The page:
Evolve your brand safety strategy with post-bid blocking adtech solutions

March 24, 2022 | 3 minute read
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At its core, brand safety is a set of measures that protects a brand from appearing in unsafe or unsuitable environments. Implementing brand safety strategies is a top priority among advertisers and publishers, but one of the key challenges is that brand safety is not one-size-fits-all. When you think in terms of brand safety versus brand suitability—which uses unique brand profiles, market insights, and strategic positioning to target specific environments for advertising—it’s easy to see how a brand suitable environment for BuzzFeed may not be the same for Clorox.

While brand safety tools and ad verification services have made it easier to protect brands by safeguarding digital ad investments, understanding when to use each is key to making advertising more accountable and effective. Let’s dig into the role of post-bid blocking in today’s evolving digital landscape.

How does post-bid blocking support brand safety?

Ad blocking is a broad term that encompasses a number of different advertising tactics, from implementing pre-bid segments on demand-side platforms (DSPs) that prevent advertisers from bidding on invalid traffic (IVT) and brand-unsafe impressions, to post-bid solutions that stop ads from rendering based on real-time brand protection technology. Post-bid blocking refers to real-time decisions that occur after a bid is won. A post-bid block approach is one way to prevent an ad from appearing in an environment the advertiser wants to avoid.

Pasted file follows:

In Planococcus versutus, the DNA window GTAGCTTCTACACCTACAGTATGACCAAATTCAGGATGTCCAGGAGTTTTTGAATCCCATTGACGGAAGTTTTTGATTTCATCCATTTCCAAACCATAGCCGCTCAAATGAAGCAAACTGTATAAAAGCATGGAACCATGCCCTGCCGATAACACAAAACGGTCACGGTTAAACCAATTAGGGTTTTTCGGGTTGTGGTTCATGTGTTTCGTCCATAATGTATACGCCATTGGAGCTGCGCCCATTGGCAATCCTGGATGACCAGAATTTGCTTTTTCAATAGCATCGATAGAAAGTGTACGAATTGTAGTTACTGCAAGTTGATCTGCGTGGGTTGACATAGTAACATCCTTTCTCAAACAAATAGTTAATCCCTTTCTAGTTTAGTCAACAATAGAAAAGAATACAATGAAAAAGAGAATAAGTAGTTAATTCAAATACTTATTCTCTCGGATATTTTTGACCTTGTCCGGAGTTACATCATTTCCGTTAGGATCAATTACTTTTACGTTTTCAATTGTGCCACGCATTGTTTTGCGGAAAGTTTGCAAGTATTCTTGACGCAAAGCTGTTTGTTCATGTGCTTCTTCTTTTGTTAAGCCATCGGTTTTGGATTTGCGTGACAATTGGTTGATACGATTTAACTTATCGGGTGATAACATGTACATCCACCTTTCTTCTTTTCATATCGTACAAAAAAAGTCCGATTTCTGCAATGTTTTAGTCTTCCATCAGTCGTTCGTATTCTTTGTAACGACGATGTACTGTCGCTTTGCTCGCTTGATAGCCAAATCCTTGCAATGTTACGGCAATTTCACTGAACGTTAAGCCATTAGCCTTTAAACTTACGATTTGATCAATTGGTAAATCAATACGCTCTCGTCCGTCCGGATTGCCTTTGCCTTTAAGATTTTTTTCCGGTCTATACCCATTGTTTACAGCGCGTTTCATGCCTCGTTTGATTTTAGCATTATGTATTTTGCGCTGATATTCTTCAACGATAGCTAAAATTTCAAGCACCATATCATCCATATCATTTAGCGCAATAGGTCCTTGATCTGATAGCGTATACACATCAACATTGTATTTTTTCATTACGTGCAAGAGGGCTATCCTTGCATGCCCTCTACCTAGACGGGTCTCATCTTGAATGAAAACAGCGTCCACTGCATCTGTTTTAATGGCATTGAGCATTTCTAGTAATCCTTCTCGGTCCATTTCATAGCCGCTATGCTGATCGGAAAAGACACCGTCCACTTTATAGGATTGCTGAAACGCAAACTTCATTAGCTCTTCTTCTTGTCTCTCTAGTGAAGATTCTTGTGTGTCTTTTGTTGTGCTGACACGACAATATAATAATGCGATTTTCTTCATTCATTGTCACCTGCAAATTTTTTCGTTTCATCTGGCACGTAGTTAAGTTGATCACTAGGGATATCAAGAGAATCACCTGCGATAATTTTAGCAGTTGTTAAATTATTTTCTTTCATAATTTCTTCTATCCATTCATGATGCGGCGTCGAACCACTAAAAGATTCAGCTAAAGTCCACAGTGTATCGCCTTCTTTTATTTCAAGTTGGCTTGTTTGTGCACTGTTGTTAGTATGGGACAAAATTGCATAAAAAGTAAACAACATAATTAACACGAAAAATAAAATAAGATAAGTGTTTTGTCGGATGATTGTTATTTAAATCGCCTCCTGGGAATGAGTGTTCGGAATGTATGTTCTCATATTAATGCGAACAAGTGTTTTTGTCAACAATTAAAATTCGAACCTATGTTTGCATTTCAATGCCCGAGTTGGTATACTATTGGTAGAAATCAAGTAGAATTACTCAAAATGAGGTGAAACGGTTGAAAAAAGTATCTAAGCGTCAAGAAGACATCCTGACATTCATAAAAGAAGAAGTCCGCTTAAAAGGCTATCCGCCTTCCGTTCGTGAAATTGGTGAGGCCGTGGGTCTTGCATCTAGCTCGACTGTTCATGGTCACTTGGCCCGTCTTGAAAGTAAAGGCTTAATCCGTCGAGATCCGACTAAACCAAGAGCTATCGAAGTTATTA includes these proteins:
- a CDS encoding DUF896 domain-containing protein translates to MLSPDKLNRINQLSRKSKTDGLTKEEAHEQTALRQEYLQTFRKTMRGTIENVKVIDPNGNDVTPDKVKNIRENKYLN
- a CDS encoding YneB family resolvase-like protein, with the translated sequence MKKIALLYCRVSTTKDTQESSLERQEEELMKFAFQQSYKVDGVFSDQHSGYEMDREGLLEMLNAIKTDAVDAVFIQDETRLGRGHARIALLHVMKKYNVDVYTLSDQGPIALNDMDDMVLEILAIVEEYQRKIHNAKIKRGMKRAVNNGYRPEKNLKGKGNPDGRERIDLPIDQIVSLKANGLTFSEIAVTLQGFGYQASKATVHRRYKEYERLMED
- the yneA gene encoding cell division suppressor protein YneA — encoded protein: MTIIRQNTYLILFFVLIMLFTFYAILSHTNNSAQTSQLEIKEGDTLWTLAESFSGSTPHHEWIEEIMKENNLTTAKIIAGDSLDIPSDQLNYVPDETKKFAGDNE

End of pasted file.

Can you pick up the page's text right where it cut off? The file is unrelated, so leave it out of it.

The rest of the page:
How does post-bid blocking work?

To set up post-bid blocking, an advertiser generally needs to “wrap” their creative tags with blocking wrapper tags. These tags are then uploaded into an advertiser’s ad server or DSP so, instead of loading the creative directly onto a page, the wrapper tag loads first and can run a series of checks to determine whether the creative should be loaded at all.

These checks vary by vendor, but Oracle Advertising protects impressions using four criteria: 

  1. Brand safety (both standard and custom segments)
  2. Domain blocklists or allow lists 
  3. Geographic area
  4. IVT detection

An advertiser can choose to block ad environments based on any or all of those criteria. (Eventually, they’ll be able to set separate criteria on an individual campaign or at a line-item level as well.) For example, an airline may want to avoid standard categories deemed unsafe for the brand as well as implement a custom segment that includes pages mentioning the Boeing 737 Max 8 plane. A bank or financial services company may want to block users outside of the geographic areas they serve.

When display ads are blocked, the ad slot may be left empty or replaced with a generic image containing no reference to the brand. For blocked video ads, the video is simply skipped, and the player moves on to the next asset in the queue. The net effect across both formats is the same: your brand is protected from showing up where it shouldn’t.

Adapt your ad blocking approach for the changing marketplace

In today’s nuanced ad marketplace, post-bid blocking isn’t the only brand safety tool to keep in your toolkit. Be sure to read our blog post that covers how advertisers can leverage post- and pre-bid strategies to boost their brand safety tactics.

Or watch our on-demand brand safety and suitability webinar to learn how contextual intelligence can help you unlock new opportunities in digital advertising.

Oracle Content Marketing Team

Oracle's Advertising and CX Content Marketing team aligns content strategy, creation, and amplification across global Advertising and CX marketing and collaborators.


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